Although some progress has been made, many students with disabilities do not have access to general education curriculum and instruction. The barriers vary and may include:
The issue is compounded further because little is known about how students with disabilities acquire, maintain, and apply knowledge and skills in general education curriculum settings, and what teaching strategies may, in fact, lead to better outcomes. For students who do not make adequate progress in the general education curriculum and who require more intensive, individualized instruction, few strong empirically documented treatments have been identified for ensuring that important skills are acquired, maintained, and transferred.
Without sound pedagogy, it will be difficult for students with disabilities to access, participate, and progress in the general education curriculum. To this end, the authorities suggested that Part D national program activities might advance research and knowledge production, as well as build the capacity for the application of research-based instructional methods and materials that enable teachers and direct service providers to tailor instruction, assessments, and interventions to meet individual needs.
Progress for students with disabilities in the general education curriculum requires a system in which all stakeholders within the classroom, school, and community work together for the students' benefit.
Authorities suggested that Part D national program activities might support research and knowledge production of formal and informal structures and supports at all levels of the school and district that enable and support stakeholders (e.g., general education teachers, special education teachers, parents, related service providers, administrators, and the students themselves) working together to address all students' learning needs in a rigorous curriculum aligned with high standards. In addition, Part D national programs might strengthen capacity by supporting the development and delivery of professional development and technical assistance designed to build stakeholder knowledge and skills relating to improving services and results for students with disabilities.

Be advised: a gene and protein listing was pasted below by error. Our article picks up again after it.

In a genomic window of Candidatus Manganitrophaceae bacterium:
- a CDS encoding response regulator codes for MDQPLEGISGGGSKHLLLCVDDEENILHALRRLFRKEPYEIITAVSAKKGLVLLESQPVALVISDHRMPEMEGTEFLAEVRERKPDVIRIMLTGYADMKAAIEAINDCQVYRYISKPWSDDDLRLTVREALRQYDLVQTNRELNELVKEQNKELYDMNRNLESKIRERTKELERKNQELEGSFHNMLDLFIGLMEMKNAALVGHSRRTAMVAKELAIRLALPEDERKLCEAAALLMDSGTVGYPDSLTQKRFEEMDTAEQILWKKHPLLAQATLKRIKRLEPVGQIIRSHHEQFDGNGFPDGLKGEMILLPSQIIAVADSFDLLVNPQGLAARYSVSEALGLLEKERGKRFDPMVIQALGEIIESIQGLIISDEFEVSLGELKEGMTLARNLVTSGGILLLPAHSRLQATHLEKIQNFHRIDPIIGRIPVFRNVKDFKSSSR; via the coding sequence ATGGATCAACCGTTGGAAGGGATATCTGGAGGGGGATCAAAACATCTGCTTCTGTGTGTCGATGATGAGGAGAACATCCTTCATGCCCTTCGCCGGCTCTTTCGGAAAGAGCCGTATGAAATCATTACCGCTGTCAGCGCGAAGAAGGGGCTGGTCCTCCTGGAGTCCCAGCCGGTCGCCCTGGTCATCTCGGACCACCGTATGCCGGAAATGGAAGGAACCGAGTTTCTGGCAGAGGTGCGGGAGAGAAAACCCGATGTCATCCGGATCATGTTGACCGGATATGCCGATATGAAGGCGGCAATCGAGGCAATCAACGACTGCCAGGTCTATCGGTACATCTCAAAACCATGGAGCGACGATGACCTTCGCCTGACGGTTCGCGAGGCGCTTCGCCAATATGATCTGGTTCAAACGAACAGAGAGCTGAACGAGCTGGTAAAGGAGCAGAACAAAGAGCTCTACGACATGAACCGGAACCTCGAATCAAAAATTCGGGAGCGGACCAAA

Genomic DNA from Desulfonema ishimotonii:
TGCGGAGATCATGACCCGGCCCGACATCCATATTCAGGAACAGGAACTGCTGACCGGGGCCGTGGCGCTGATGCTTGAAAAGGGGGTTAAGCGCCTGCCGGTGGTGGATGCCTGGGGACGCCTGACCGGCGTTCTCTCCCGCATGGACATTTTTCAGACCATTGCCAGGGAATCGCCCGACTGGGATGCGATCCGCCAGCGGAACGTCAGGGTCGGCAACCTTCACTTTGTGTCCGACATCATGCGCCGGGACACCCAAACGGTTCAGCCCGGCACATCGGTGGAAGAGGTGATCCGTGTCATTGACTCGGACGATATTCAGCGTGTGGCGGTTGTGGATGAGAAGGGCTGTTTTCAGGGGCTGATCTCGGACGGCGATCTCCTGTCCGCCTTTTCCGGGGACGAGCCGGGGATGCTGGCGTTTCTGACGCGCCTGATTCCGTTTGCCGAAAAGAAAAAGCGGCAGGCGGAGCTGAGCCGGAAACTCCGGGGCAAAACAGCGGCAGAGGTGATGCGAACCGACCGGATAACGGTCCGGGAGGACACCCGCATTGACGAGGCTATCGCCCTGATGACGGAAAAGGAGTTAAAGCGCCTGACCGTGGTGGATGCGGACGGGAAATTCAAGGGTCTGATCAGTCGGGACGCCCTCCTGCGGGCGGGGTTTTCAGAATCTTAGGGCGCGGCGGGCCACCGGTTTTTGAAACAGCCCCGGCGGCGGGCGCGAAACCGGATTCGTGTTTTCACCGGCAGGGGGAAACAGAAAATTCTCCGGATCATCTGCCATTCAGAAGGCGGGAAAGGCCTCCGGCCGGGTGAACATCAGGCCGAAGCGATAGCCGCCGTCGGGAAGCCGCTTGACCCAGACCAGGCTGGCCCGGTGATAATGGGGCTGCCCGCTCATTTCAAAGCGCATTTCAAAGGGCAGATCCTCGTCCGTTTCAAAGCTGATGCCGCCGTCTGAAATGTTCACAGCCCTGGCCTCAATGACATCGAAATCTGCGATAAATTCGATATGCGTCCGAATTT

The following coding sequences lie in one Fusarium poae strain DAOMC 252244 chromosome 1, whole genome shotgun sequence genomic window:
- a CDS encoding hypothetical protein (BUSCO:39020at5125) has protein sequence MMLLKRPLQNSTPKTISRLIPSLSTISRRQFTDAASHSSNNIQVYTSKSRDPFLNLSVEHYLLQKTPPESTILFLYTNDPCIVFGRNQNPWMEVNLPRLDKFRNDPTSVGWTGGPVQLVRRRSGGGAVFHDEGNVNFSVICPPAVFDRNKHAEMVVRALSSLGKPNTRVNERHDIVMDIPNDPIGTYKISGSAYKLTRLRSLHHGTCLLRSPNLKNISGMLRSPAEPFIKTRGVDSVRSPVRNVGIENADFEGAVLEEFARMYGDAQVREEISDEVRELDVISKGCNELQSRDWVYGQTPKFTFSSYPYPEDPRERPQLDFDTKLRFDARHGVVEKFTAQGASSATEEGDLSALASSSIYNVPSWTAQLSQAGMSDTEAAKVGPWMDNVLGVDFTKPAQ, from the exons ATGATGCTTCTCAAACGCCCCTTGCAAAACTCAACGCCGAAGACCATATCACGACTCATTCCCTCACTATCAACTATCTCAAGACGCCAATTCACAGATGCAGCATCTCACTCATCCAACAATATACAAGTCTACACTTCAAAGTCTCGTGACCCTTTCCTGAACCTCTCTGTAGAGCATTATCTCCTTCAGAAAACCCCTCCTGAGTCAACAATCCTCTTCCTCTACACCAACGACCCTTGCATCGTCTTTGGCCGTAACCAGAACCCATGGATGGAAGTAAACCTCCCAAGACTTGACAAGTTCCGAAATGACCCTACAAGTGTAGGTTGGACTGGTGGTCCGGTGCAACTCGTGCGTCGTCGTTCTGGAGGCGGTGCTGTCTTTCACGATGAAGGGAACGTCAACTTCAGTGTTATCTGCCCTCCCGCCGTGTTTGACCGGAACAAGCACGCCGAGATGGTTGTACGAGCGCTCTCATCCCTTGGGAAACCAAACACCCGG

OSEP staff members are currently discussing the implications of expert opinions. Their results, along with those of the consumer survey and other relevant planning information--such as the findings of Parts B and C monitoring and oversight efforts and State Improvement Grant Program proposals, as required under Part D, Subpart 2 of IDEA--are being integrated by agency-wide staff workgroups into a comprehensive Part D national program plan. The public will be invited to comment on the Part D national program plan before it is presented to Congress for approval.
*The comprehensive planning process is authorized by IDEA [sec.661(1)].
Copies of this document are in the public domain. You are encouraged to make copies of the document and circulate it. When disseminating information, please give full credit to the U.S. Office of Special Education Programs (OSEP). For more information, contact:
Renee Bradley, Ph.D.
U.S. Department of Education
Office of Special Education Programs
330 C Street, SW Room 3531
Washington, DC 20202